storage/organization containers
Button machines/sewing machine/cutting machines
Studio/workspace Rent
Electric/water bill
Internet Connection
Phone Bill
Office Supplies
Accounting Fees
Display Costs
Travel Expenses
Taxes (usually 25-35% for small businesses)
Now that you’ve considered everything, you have to put it together. There are tons of formulas out there you can use, here are just a few….

(supplies + packaging) x 4 + Labor + 10% = Base Retail Price
10% is for overhead, normal overhead is 10-20%
x4 is your value factor, lower for wholesale raise for high end fairs
2 x (supplies + labor + overhead) = cost of sold goods
Wholesale price: 2 x ($2 + $3 + $1) = $12
Retail price: 2.5 x $12 = $30
I’m not a big fan of these formulas, but if you don’t want to put a lot of time and effort into it and are not doing your Etsy shop as an income, I and other sellers like me who do this for a living would much rather you use one of these simple formulas than to price $5 worth of supplies at $10! :0)

Labor + Materials x 3 = wholesale
Labor + Materials x 4 = retail
Formulas that use percentages are best as they are easily adjusted to fit your venue as some venues will allow a larger mark up than others.

You overhead should be adjusted to fit your needs and your hourly wage should fit your craft, Jewelry makers can easily charge $20/hour while someone who crochets or quilts could not.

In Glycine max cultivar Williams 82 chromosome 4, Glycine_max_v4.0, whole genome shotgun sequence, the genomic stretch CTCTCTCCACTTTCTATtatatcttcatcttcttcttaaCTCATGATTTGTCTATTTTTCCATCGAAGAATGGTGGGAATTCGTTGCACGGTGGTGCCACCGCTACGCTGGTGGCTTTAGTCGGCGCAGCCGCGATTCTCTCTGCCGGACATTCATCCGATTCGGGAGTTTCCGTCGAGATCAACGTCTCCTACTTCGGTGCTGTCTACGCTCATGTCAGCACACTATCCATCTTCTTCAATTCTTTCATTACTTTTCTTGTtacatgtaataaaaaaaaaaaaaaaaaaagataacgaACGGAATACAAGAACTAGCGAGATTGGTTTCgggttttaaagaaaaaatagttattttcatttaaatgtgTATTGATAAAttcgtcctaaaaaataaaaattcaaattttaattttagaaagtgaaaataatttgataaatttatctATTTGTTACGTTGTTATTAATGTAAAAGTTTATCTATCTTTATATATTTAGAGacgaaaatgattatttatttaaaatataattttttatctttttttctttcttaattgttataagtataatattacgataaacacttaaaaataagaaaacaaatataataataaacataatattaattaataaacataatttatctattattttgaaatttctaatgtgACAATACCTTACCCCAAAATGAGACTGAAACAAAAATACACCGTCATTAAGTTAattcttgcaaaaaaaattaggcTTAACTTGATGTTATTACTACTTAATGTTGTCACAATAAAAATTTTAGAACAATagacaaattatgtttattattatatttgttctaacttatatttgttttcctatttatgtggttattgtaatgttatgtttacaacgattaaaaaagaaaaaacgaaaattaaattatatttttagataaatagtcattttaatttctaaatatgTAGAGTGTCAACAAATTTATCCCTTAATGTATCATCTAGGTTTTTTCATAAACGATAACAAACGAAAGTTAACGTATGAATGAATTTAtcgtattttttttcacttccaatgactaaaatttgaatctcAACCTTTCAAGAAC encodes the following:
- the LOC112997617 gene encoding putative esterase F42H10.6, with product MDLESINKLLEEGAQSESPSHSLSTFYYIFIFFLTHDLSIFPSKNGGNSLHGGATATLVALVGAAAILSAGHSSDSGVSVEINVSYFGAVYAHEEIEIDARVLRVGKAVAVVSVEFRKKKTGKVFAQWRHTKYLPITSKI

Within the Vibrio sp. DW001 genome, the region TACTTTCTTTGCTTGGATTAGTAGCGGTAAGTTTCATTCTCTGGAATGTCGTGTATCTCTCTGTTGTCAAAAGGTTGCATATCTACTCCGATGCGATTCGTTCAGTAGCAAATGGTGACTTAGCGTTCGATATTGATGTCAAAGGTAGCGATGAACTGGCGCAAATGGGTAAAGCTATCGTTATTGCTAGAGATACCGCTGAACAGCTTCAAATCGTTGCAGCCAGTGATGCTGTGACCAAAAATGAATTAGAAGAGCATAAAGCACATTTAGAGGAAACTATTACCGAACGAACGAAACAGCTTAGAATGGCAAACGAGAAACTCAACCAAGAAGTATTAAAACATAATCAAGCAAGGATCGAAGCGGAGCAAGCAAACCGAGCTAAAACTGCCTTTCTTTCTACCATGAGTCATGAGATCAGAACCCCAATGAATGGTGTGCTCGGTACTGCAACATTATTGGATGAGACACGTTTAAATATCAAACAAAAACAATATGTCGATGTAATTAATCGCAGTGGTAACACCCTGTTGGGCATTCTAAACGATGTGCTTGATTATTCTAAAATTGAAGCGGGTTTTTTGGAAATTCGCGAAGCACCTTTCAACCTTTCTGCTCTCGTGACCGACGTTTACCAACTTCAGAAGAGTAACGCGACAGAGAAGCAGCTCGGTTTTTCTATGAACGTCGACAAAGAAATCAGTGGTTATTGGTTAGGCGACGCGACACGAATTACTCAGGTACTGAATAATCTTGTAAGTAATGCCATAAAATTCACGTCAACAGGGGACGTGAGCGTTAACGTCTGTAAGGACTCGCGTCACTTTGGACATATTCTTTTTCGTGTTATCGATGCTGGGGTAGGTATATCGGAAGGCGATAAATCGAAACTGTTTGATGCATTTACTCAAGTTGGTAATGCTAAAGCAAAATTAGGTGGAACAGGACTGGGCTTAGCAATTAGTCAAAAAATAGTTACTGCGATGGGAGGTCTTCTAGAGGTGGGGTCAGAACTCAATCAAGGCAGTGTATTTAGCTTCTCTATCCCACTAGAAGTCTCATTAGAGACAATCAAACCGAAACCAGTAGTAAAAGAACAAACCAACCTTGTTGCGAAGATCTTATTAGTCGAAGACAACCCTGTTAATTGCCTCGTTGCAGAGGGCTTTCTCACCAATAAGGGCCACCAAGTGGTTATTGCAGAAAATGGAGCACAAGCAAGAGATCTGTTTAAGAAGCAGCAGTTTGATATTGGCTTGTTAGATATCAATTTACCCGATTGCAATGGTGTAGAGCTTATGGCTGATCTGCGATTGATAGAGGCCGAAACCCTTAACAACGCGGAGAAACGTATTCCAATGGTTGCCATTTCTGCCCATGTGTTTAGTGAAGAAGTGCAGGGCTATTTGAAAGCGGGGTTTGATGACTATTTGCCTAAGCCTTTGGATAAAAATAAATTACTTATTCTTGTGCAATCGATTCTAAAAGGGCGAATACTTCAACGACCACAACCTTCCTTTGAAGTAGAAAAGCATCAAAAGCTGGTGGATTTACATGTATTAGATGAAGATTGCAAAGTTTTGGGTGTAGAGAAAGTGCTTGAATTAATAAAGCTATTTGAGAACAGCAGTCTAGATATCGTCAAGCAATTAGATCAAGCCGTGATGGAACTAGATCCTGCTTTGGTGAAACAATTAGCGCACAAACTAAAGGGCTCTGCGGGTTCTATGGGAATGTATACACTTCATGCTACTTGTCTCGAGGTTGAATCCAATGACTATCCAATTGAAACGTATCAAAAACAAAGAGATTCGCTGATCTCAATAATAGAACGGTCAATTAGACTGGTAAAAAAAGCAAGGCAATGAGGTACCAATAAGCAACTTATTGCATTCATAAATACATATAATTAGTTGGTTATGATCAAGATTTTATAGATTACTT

My hourly rates are as follows $10 for paper crafts, $15 for graphics and $20 for jewelry.

The above formulas won’t work for everyone in every field, but they are a great place to start. Try them out and compare your prices to fellow Etsians selling the same items and adjust them to suit your needs.

The easiest thing to do is set up a spreadsheet in Excel (or buy one off Etsy) and use it to simply input your data, adjust your overhead, hourly wage and value factor and let the spreadsheet do the work for you!

To calculate Etsy and PayPal Fees etsy.ppcalc.com/

To calculate paypal fees without Etsy fees (if selling elsewhere) use ppcalc.com


Beat Black said...

pricing is a really tough thing to calculate, thanks for this post!

. said...

Fantastic post!!! Sooooo many things that I did not think of. Putting a link to this on my blog:



Crochet and Stitches said...

I think pricing is so hard for many people. I know when I first started etsy, I had no idea how to price and was shocked when I did the math. I had to raise many of my prices. Actually I was surprised that once I raised prices, some of my items began selling better. So, if you need to, don't be afraid to raise prices in fear it will drive buyers away.

There were a couple of things I still hadn't considered, so thanks for the tips.

storybeader said...

I've been making jewelry coming on 2 years. At first, I charged $10/hr, but I feel more confident now and switched to $20/hr.

Thanks for the Etsy/PayPal calculator. I always had a hard time figuring. This will help - I'm horrible in math!

industrialpoppy said...

Very true! Many seller's work is very underpriced-and worth so much more!

praveen said...
This comment has been removed by a blog administrator.
Tracy said...

Excellent post - really something to revisit!!